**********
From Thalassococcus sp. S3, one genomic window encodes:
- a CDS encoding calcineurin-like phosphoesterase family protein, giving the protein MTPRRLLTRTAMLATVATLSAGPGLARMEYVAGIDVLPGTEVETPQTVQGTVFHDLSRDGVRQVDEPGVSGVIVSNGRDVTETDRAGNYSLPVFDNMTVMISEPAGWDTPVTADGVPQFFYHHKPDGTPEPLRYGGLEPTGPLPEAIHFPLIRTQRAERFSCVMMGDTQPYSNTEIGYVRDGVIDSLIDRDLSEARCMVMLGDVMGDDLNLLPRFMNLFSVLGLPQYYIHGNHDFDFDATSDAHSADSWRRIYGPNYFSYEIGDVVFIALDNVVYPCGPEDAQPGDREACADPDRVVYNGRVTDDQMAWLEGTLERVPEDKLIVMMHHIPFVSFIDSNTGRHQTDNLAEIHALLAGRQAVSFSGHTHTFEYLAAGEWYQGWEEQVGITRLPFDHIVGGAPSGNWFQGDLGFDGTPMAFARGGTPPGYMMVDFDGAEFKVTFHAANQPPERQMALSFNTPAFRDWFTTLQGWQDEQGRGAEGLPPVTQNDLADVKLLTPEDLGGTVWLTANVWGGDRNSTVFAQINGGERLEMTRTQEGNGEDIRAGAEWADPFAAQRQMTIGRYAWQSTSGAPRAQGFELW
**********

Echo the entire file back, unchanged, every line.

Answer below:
From Thalassococcus sp. S3, one genomic window encodes:
- a CDS encoding calcineurin-like phosphoesterase family protein, giving the protein MTPRRLLTRTAMLATVATLSAGPGLARMEYVAGIDVLPGTEVETPQTVQGTVFHDLSRDGVRQVDEPGVSGVIVSNGRDVTETDRAGNYSLPVFDNMTVMISEPAGWDTPVTADGVPQFFYHHKPDGTPEPLRYGGLEPTGPLPEAIHFPLIRTQRAERFSCVMMGDTQPYSNTEIGYVRDGVIDSLIDRDLSEARCMVMLGDVMGDDLNLLPRFMNLFSVLGLPQYYIHGNHDFDFDATSDAHSADSWRRIYGPNYFSYEIGDVVFIALDNVVYPCGPEDAQPGDREACADPDRVVYNGRVTDDQMAWLEGTLERVPEDKLIVMMHHIPFVSFIDSNTGRHQTDNLAEIHALLAGRQAVSFSGHTHTFEYLAAGEWYQGWEEQVGITRLPFDHIVGGAPSGNWFQGDLGFDGTPMAFARGGTPPGYMMVDFDGAEFKVTFHAANQPPERQMALSFNTPAFRDWFTTLQGWQDEQGRGAEGLPPVTQNDLADVKLLTPEDLGGTVWLTANVWGGDRNSTVFAQINGGERLEMTRTQEGNGEDIRAGAEWADPFAAQRQMTIGRYAWQSTSGAPRAQGFELW